The Wirz vineyard was planted by Almaden in 1963, back when big wineries were still planting vines on their own roots and furrow irrigation. Miraculously, the vineyard remains intact, thanks to work of the Wirz family. They were hired by Almaden to farm it because they lived on the property. Almaden eventually sold the vineyard to Pat Wirz's father and Pat is the man who has been in charge for the past 45 years, farming it as his father once did with strict practices that honor the old tradition of caring for the land as well as the vines.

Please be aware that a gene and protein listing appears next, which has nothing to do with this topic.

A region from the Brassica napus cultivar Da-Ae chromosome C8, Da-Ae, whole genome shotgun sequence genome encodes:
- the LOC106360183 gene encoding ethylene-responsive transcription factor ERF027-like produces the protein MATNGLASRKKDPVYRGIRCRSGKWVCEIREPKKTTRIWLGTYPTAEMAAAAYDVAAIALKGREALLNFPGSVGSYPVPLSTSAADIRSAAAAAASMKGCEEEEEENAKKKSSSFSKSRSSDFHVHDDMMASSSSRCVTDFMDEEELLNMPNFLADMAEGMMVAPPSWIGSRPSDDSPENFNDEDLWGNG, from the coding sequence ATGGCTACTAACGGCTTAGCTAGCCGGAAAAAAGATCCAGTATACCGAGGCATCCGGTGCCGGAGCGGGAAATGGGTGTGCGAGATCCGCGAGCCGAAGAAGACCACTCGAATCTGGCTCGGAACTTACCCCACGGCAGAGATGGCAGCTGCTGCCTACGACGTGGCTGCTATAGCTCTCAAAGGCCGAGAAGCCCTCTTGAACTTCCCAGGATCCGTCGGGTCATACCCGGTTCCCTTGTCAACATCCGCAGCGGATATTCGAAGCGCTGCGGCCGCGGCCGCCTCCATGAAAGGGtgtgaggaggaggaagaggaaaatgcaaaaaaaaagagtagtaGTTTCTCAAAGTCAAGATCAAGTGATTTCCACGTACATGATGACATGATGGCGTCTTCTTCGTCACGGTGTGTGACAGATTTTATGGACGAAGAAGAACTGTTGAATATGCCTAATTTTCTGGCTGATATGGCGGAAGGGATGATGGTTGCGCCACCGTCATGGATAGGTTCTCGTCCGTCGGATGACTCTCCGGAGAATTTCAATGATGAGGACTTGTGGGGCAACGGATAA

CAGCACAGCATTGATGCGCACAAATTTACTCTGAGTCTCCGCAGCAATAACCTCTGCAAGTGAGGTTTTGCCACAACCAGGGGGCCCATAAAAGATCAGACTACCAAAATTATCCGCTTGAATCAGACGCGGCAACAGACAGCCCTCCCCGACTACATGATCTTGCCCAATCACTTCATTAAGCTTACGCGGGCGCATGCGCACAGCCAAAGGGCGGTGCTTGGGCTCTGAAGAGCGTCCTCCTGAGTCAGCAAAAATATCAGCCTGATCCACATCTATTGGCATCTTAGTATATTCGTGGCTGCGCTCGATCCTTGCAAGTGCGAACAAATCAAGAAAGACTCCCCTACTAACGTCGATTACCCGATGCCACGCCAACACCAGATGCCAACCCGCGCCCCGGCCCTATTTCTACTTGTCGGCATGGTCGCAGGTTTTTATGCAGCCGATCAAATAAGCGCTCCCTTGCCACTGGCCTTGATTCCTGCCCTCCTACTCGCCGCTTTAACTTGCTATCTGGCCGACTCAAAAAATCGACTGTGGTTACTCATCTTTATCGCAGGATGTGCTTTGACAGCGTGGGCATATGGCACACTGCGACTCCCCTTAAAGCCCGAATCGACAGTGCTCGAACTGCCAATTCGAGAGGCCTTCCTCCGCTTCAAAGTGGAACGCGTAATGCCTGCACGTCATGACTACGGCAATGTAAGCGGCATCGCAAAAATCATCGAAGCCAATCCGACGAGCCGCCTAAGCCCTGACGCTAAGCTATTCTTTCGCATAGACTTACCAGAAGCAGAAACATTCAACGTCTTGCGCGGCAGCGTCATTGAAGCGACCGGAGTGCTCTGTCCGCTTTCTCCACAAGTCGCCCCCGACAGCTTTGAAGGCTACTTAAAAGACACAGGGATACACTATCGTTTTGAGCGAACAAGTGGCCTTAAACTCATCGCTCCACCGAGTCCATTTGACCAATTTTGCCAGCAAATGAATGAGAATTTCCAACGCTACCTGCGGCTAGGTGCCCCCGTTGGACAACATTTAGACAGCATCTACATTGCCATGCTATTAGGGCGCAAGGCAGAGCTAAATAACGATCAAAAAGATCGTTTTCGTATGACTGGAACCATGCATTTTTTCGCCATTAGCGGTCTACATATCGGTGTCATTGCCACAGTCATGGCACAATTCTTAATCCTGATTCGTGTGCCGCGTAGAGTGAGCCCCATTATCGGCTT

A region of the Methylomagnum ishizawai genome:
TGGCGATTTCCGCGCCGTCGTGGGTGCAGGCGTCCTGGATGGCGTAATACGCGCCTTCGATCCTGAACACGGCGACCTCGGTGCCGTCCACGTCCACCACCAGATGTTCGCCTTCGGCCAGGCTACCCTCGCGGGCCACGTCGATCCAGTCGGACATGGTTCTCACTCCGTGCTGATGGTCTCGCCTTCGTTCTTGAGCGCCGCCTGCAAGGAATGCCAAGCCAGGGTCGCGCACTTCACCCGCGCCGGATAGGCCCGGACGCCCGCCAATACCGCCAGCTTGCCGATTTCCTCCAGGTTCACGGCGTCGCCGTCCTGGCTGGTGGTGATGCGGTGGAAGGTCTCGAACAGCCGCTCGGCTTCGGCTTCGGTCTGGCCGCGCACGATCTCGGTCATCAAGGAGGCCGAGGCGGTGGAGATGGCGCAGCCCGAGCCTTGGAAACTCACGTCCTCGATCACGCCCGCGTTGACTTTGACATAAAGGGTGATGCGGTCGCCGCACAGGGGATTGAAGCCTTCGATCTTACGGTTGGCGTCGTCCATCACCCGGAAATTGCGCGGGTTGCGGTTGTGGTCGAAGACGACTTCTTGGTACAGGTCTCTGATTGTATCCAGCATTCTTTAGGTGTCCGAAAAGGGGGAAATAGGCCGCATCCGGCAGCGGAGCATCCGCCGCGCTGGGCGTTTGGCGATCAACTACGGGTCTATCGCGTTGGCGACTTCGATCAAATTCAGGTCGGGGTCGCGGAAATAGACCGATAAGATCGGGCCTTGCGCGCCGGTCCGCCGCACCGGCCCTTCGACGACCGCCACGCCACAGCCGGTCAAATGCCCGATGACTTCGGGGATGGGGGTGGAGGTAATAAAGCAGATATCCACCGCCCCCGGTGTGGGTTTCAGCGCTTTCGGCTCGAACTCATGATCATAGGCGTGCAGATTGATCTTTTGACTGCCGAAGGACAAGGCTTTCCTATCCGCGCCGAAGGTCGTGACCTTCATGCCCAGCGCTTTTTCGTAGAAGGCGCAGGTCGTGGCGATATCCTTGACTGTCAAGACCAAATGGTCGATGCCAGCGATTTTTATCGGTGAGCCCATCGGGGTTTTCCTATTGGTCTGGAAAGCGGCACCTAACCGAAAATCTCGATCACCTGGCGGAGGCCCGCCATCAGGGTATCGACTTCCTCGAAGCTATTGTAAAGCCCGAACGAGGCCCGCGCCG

The site is just east of the San Andreas Fault. This piece of land has a limestone base with decomposed granite overlaying. Although it sits at about 1,000 feet above sea level and gets some marine air, the days are frequently quite warm. The vines are head-trained, tiny bush vines spaced ten feet apart and the clusters range in size from golf ball to baseball. The yield is typically about one ton per acre. Foot-trodden after 2 days of skin contact and pressed into large puncheon for fermentation and aging.